Monthly Archives: January 2017

Mavrx’s Series A

Mavrx, where we’re investors, is an agricultural imaging company. Its core product analyzes aerial images sourced from its network of aircraft partners to give farmers recommendations that improve their agricultural outcomes. These outcomes include maximizing crop yields, reducing spending on irrigation, fertilizer, and labor, and preventing catastrophic crop loss.

It’s more accurate and less costly to reach these outcomes by applying data science to images sourced from planes rather than by applying intuition to a farmer’s row-by-row drive-throughs among his crops. The former doesn’t eliminate the need for the latter but rather guides the latter to focus on those specific farm segments where there is the greatest value at stake.

We participated in Mavrx’s $2.5M seed round in mid-2014 and the company announced its $10M Series A in late 2016. Here’s a post from the company’s blog which covers the new round.

As mentioned in the post, the round’s proceeds will go towards growing Mavrx’s data science and sales teams, further improving its product, and winning new customers both within and outside of (for example Canada and South Africa) the US.

We’re excited to be along for the ride.


Consuming is easy. But consumption produces just a short-term burst of happiness.

Buying something and browsing social media are examples of consumption. They come naturally to us and produce short-term happiness but don’t generate long-term meaning.

This doesn’t mean that you shouldn’t consume. Some consumption, like food, is necessary to survive. And many types of consumption are entertaining. Examples beyond buying something and browsing social media include listening to music, reading books, and watching movies. And entertainment contributes to a happy life.

However, long-term meaning comes from producing, not consuming.

And producing is difficult. Especially producing something valuable that other people want. It requires sacrificing some of the short-term happiness of consuming.

Examples of production are just the reverse of examples of consumption. If someone is buying something, then someone else must have built the thing that is being bought. If someone is browsing social media, then someone else must have created the content that is being browsed. Building things and creating content are examples of production.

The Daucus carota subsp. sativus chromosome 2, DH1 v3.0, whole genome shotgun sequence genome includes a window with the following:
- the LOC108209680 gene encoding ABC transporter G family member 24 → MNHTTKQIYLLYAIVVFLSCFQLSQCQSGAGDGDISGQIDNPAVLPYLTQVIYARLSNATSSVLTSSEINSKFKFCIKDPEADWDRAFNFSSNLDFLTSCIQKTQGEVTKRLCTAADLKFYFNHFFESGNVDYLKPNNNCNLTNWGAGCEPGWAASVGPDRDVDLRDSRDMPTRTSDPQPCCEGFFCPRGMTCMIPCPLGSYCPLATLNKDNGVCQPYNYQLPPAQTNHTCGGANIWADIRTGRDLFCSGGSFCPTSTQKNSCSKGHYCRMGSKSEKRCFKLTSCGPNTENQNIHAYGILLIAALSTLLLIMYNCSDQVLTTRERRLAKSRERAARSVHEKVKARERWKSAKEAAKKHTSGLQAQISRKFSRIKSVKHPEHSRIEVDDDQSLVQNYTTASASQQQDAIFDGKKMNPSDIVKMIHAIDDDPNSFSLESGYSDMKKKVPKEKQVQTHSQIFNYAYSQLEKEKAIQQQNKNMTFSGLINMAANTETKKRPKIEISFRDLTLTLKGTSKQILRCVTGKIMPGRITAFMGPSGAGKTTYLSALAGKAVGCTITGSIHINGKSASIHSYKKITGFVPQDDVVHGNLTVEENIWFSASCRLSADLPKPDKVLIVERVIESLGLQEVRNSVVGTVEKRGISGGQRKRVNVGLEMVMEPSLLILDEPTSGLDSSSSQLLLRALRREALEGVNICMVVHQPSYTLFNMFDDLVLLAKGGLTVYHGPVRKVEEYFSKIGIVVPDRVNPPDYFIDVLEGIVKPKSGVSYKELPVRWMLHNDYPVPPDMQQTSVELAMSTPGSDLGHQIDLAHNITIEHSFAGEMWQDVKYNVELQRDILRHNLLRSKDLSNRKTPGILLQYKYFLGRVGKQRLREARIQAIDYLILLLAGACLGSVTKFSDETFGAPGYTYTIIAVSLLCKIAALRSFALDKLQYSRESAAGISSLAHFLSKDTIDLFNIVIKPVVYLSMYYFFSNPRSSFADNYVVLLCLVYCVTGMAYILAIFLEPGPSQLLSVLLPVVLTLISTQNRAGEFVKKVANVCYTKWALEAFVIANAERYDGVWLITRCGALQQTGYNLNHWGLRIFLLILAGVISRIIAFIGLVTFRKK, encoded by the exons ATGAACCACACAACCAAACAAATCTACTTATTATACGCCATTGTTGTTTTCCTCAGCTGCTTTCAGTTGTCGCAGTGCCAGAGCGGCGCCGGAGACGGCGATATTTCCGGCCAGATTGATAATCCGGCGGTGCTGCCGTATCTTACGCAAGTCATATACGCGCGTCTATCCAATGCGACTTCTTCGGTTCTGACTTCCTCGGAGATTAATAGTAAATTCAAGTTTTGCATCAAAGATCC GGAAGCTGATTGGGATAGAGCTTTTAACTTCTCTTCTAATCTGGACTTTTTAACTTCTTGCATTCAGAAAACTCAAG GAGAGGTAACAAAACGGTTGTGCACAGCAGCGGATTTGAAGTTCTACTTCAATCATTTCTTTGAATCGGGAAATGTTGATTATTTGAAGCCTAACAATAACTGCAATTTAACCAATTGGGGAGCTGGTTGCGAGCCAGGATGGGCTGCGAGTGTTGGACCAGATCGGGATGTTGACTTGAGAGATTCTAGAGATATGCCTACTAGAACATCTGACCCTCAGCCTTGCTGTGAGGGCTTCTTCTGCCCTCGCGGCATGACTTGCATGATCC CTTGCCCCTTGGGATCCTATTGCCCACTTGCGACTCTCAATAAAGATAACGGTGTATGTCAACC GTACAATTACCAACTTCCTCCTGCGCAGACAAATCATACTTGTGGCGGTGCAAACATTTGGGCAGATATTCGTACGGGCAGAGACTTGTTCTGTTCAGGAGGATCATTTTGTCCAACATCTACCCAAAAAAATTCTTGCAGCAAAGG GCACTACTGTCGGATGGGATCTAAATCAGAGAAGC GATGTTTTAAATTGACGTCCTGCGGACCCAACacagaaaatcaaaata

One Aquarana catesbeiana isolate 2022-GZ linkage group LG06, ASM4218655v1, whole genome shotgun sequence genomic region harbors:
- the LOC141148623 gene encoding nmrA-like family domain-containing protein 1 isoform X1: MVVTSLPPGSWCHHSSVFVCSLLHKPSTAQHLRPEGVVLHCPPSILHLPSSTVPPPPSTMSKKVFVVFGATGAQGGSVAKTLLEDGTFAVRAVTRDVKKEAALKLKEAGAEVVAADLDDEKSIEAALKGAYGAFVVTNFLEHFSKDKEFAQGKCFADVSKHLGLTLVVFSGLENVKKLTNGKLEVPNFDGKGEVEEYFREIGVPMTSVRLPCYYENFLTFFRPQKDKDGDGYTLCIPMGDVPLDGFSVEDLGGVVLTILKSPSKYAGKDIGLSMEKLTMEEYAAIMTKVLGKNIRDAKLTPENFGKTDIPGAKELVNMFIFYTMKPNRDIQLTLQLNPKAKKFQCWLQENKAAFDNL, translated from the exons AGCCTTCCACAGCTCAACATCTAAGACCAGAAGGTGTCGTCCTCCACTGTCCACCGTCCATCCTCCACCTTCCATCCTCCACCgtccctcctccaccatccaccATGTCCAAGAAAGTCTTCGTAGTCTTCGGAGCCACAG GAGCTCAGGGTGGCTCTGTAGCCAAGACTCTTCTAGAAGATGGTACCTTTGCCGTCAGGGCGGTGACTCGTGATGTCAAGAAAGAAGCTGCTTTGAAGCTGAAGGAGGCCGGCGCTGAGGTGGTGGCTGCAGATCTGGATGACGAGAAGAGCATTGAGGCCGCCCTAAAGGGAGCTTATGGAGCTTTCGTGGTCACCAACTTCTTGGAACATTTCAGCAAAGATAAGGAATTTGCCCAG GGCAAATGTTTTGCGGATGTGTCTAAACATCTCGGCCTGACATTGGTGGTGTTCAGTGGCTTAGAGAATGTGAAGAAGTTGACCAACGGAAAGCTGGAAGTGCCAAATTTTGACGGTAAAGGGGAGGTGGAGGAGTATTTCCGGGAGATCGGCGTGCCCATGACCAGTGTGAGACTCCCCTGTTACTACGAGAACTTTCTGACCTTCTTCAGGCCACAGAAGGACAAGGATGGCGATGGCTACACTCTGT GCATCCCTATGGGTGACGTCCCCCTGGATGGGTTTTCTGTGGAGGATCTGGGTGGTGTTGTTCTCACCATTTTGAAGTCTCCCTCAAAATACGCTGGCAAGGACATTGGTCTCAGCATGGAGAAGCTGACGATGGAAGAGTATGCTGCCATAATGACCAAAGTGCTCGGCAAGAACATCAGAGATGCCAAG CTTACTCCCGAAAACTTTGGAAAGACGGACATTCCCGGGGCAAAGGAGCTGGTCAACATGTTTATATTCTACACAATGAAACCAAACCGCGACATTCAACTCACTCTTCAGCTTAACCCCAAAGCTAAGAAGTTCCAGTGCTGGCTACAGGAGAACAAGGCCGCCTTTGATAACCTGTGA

Producing something valuable takes careful thought, planning, building your product, putting it out there, taking in feedback, and continually refining it. It’s painful and you need to be dedicated and disciplined to overcome the pain.

Because production demands dedication and discipline, you can’t produce in many areas of your life. The best of us produce in one or two domains during a given period of our lives.

One way to find the thing or things that you are likely to be dedicated and disciplined enough to produce is to think about what you, for whatever underlying reason, find meaningful.

The other way is to think about those things which you find less painful to do than most other people. Perhaps you even find them pleasurable.

Taking these two approaches together, you can produce something where the meaning is worth the pain.

Insider’s 2016 year in review

Insider, a personalization and predictive marketing tool where we’re investors, recently shared its 2016 year in review. At less than 2 minutes, it’s a short and to the point clip.

The highlight of the clip for me is the list of the new offices that Insider set up in 2016 on its journey to become a global company. This journey will continue in 2017.

You can watch the full clip below.

Sergey Brin on artificial intelligence

Google’s co-founder Sergey Brin recently participated in an interview at the World Economic Forum where he shared his views on the future of artificial intelligence.

These views include Sergey’s thoughts on the pace of artificial intelligence developments, how to think about its impact on various vertical and horizontal use cases, the work that Google is doing in the field, and its repercussions on human lives and jobs.

You can watch the full interview below.


I wrote about how getting fresh air and exercising are two ways in which I’m able to get an immediate boost to my productivity. I want to write about a third one today, and that’s music.

Unlike getting fresh air and exercising, where an approach of just doing it works best, music requires more careful thought and selection. Different people like different types of music. And even the same person feels like listening to different types of music throughout the day. You need to listen to the right type of music that fits how you feel at a specific moment in time to have a positive impact on your mood.